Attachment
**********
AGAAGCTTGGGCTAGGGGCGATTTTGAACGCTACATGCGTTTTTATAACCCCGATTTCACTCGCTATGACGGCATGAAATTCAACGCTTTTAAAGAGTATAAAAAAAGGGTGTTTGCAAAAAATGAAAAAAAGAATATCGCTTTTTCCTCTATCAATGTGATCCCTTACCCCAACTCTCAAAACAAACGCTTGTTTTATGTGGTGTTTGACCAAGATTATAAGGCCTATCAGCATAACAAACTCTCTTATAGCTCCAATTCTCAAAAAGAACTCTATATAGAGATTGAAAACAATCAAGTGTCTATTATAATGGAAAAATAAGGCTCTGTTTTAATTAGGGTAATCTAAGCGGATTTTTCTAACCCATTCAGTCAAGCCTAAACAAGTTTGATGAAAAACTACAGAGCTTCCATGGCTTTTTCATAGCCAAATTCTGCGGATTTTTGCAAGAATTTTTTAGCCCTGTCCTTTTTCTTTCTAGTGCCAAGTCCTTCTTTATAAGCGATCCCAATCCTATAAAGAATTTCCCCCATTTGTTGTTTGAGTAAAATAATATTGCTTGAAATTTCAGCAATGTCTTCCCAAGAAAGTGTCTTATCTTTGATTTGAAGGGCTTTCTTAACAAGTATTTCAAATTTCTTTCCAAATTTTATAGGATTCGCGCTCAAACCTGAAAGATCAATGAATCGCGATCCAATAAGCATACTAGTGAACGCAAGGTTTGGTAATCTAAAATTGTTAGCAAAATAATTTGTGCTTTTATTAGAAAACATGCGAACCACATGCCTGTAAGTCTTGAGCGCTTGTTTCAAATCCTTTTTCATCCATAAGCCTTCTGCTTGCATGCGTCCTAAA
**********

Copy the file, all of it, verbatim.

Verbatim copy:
AGAAGCTTGGGCTAGGGGCGATTTTGAACGCTACATGCGTTTTTATAACCCCGATTTCACTCGCTATGACGGCATGAAATTCAACGCTTTTAAAGAGTATAAAAAAAGGGTGTTTGCAAAAAATGAAAAAAAGAATATCGCTTTTTCCTCTATCAATGTGATCCCTTACCCCAACTCTCAAAACAAACGCTTGTTTTATGTGGTGTTTGACCAAGATTATAAGGCCTATCAGCATAACAAACTCTCTTATAGCTCCAATTCTCAAAAAGAACTCTATATAGAGATTGAAAACAATCAAGTGTCTATTATAATGGAAAAATAAGGCTCTGTTTTAATTAGGGTAATCTAAGCGGATTTTTCTAACCCATTCAGTCAAGCCTAAACAAGTTTGATGAAAAACTACAGAGCTTCCATGGCTTTTTCATAGCCAAATTCTGCGGATTTTTGCAAGAATTTTTTAGCCCTGTCCTTTTTCTTTCTAGTGCCAAGTCCTTCTTTATAAGCGATCCCAATCCTATAAAGAATTTCCCCCATTTGTTGTTTGAGTAAAATAATATTGCTTGAAATTTCAGCAATGTCTTCCCAAGAAAGTGTCTTATCTTTGATTTGAAGGGCTTTCTTAACAAGTATTTCAAATTTCTTTCCAAATTTTATAGGATTCGCGCTCAAACCTGAAAGATCAATGAATCGCGATCCAATAAGCATACTAGTGAACGCAAGGTTTGGTAATCTAAAATTGTTAGCAAAATAATTTGTGCTTTTATTAGAAAACATGCGAACCACATGCCTGTAAGTCTTGAGCGCTTGTTTCAAATCCTTTTTCATCCATAAGCCTTCTGCTTGCATGCGTCCTAAA